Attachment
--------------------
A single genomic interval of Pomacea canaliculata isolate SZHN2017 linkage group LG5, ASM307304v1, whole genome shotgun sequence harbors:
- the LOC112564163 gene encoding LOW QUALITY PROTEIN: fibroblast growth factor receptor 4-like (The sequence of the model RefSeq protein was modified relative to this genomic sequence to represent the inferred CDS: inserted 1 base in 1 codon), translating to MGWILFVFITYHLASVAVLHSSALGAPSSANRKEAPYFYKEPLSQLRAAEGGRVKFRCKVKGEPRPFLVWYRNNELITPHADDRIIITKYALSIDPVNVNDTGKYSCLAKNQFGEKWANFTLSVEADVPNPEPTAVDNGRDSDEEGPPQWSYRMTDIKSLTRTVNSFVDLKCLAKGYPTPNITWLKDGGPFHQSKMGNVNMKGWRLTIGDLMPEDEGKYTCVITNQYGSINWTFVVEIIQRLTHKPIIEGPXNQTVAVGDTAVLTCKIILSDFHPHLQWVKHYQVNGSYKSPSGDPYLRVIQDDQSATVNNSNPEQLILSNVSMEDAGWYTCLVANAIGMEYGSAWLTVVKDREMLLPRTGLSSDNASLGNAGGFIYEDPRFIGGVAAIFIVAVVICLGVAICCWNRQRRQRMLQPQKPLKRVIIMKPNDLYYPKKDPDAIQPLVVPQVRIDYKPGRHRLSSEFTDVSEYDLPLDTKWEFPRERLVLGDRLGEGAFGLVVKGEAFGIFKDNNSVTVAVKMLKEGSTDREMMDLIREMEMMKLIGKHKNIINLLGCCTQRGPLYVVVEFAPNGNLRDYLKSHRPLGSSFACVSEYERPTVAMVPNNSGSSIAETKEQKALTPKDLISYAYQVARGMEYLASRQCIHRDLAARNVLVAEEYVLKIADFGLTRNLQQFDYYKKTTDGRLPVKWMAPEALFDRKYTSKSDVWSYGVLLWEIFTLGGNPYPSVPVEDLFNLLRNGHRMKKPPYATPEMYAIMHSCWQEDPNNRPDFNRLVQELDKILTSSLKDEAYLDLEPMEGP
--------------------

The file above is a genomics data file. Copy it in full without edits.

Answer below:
A single genomic interval of Pomacea canaliculata isolate SZHN2017 linkage group LG5, ASM307304v1, whole genome shotgun sequence harbors:
- the LOC112564163 gene encoding LOW QUALITY PROTEIN: fibroblast growth factor receptor 4-like (The sequence of the model RefSeq protein was modified relative to this genomic sequence to represent the inferred CDS: inserted 1 base in 1 codon), translating to MGWILFVFITYHLASVAVLHSSALGAPSSANRKEAPYFYKEPLSQLRAAEGGRVKFRCKVKGEPRPFLVWYRNNELITPHADDRIIITKYALSIDPVNVNDTGKYSCLAKNQFGEKWANFTLSVEADVPNPEPTAVDNGRDSDEEGPPQWSYRMTDIKSLTRTVNSFVDLKCLAKGYPTPNITWLKDGGPFHQSKMGNVNMKGWRLTIGDLMPEDEGKYTCVITNQYGSINWTFVVEIIQRLTHKPIIEGPXNQTVAVGDTAVLTCKIILSDFHPHLQWVKHYQVNGSYKSPSGDPYLRVIQDDQSATVNNSNPEQLILSNVSMEDAGWYTCLVANAIGMEYGSAWLTVVKDREMLLPRTGLSSDNASLGNAGGFIYEDPRFIGGVAAIFIVAVVICLGVAICCWNRQRRQRMLQPQKPLKRVIIMKPNDLYYPKKDPDAIQPLVVPQVRIDYKPGRHRLSSEFTDVSEYDLPLDTKWEFPRERLVLGDRLGEGAFGLVVKGEAFGIFKDNNSVTVAVKMLKEGSTDREMMDLIREMEMMKLIGKHKNIINLLGCCTQRGPLYVVVEFAPNGNLRDYLKSHRPLGSSFACVSEYERPTVAMVPNNSGSSIAETKEQKALTPKDLISYAYQVARGMEYLASRQCIHRDLAARNVLVAEEYVLKIADFGLTRNLQQFDYYKKTTDGRLPVKWMAPEALFDRKYTSKSDVWSYGVLLWEIFTLGGNPYPSVPVEDLFNLLRNGHRMKKPPYATPEMYAIMHSCWQEDPNNRPDFNRLVQELDKILTSSLKDEAYLDLEPMEGP